DEA im­ple­ments CITES CoP17 de­ci­sions

The Star Early Edition - - JUNE IS ENVIRONMENT MONTH -

LATE last year, South Africa hosted 17th Con­fer­ence of Par­ties to the Con­ven­tion on In­ter­na­tional Trade in En­dan­gered Species of Wild Fauna and Flora (CITES) at the Sand­ton Con­ven­tion Cen­tre, where CITES Par­ties and ob­servers en­gaged in ro­bust dis­cus­sions and came up with res­o­lu­tions to take for­ward the work un­der­way around the trade in flora and fauna.

The De­part­ment of En­vi­ron­men­tal Af­fairs is al­ready im­ple­ment­ing de­ci­sions taken at the con­fer­ence. These in­clude:

Pro­vi­sions to strengthen ac­tions to com­bat il­licit wildlife traf­fick­ing, im­prove pro­tec­tion of en­tire groups of species, em­pow­er­ing youth and closer en­gage­ment with ru­ral com­mu­ni­ties;

Pro­vi­sions to man­age the in­ter­na­tional trade in hunt­ing tro­phies and the trade in cy­cads;

The CITES list­ing of wild gin­ger and Tem­minck’s pan­golin;

The trans­fer of the Cape Moun­tain Ze­bra from Ap­pendix I to Ap­pendix II by CITES, which recog­nises a re­mark­able con­ser­va­tion suc­cess story – where a species has re­cov­ered from just less than 100 in­di­vid­ual an­i­mals in the 1990s to over 5 000 in 2016; and

The de­ci­sion not to list South Africa’s ele­phant pop­u­la­tion in Ap­pendix I, which would have in­tro­duced a ban on the in­ter­na­tional com­mer­cial trade in wild ele­phant.

This is a vic­tory for sci­en­tific, ev­i­dence-based de­ci­sion-making.

The Par­ties and ob­servers dis­cussed the doc­u­ment on the rhi­noc­eros, which re­ported on a wide range of ac­tiv­i­ties that have been un­der­taken by Par­ties, the Sec­re­tar­iat and the Stand­ing Com­mit­tee’s Work­ing Group on Rhinoceroses in the pe­riod from CoP16 to CoP17, in sup­port of the im­ple­men­ta­tion of the De­ci­sions adopted by CoP16 and the rec­om­men­da­tions adopted by the CITES Stand­ing Com­mit­tee its meet­ings in 2014 and in 2016.

All Par­ties will re­view their im­ple­men­ta­tion of the Res­o­lu­tion on the Con­ser­va­tion of and trade in African and Asian rhinoceroses, and the strate­gies and pro­posed ac­tions de­vel­oped by the CITES Rhi­noc­eros En­force­ment Task Force.

The aim of the re­view is to en­hance im­ple­men­ta­tion of the Res­o­lu­tion and the strate­gies and pro­posed ac­tions, and to in­crease the ef­fec­tive­ness of the law-en­force­ment re­sponses to rhi­noc­eros poach­ing and rhi­noc­eros horn traf­fick­ing.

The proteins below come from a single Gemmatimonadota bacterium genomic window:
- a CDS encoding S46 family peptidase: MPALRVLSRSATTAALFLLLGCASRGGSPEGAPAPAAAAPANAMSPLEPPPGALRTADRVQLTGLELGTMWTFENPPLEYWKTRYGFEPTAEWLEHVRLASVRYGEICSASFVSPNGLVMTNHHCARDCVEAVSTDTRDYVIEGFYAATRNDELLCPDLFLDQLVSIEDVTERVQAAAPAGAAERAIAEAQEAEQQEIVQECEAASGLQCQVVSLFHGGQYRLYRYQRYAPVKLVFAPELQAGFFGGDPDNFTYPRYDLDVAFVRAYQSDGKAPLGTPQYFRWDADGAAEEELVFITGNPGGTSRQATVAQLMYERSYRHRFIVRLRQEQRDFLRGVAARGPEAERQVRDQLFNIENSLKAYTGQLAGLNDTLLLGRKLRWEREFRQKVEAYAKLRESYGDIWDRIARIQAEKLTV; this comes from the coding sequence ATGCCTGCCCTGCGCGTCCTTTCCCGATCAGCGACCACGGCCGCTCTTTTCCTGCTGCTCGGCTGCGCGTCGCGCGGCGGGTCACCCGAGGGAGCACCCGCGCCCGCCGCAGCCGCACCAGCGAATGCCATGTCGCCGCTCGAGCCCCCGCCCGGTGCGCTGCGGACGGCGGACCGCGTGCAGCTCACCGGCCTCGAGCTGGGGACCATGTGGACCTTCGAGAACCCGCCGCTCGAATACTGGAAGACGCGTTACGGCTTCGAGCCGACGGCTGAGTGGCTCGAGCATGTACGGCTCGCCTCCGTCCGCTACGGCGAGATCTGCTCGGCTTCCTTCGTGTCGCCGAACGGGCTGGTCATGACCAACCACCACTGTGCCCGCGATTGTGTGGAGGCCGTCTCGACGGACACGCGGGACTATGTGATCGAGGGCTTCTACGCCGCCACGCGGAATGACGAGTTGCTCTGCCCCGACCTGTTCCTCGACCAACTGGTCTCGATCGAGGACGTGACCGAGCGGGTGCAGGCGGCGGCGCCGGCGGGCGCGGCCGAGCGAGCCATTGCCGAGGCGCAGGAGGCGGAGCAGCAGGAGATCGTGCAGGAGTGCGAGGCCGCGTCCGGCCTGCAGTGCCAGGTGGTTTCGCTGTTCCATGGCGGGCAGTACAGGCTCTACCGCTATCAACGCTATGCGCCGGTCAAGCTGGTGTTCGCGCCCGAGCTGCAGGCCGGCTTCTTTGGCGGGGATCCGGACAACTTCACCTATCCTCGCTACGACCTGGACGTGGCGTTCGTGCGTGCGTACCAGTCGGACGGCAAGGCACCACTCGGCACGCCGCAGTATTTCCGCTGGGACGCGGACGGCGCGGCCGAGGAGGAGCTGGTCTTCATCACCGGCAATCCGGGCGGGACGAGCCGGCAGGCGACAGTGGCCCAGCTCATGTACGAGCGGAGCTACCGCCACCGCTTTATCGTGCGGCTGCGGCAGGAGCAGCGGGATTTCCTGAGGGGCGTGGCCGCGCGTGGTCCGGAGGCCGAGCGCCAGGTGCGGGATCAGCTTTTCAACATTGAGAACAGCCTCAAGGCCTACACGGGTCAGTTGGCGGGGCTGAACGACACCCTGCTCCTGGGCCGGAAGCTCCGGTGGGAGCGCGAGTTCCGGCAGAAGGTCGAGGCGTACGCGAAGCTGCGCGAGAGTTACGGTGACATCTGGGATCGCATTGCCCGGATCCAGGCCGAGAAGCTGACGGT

All rhi­noc­eros range states should con­tin­u­ously re­view poach­ing and traf­fick­ing trends, to en­sure that the mea­sures they im­ple­ment to pre­vent and com­bat rhi­noc­eros poach­ing and rhi­noc­eros horn traf­fick­ing re­main ef­fec­tive and are quickly adapted to re­spond to any newly iden­ti­fied trends.

The African lion sym­bol­ises strength, courage and lead­er­ship for many peo­ple and is of­ten re­ferred to as the King of the Beasts. It is there­fore not sur­pris­ing that any dis­cus­sions re­lat­ing to the African lion will so­licit much pas­sion­ate dis­cus­sion and the dis­cus­sions at the 17th CoP to CITES re­lat­ing to the pro­posed trans­fer of all African lion pop­u­la­tion from Ap­pendix II to Ap­pendix I were no ex­cep­tion.

At the 17th CoP to CITES, the pro­posed list­ing of lion in Ap­pendix I was dis­cussed in de­tail and al­though the African lion range states agreed on a num­ber of de­ci­sions that in­cluded con­ser­va­tion ac­tions; stud­ies on le­gal and il­le­gal trade in lions, in­clud­ing bone trade; and a com­par­a­tive study of lion pop­u­la­tion trends and con­ser­va­tion and man­age­ment prac­tices such as hunt­ing; the range states could not reach agree­ment on the pro­posed trans­fer to Ap­pendix I.

Af­ter pro­tracted dis­cus­sions, an an­no­ta­tion to the Ap­pendix II list­ing was pro­posed. This meant that the African lion would re­main in Ap­pendix II, but with cer­tain ‘con­di­tions’ at­tached to the list­ing, which ex­cluded cer­tain spec­i­mens from the Ap­pendix II list­ing.

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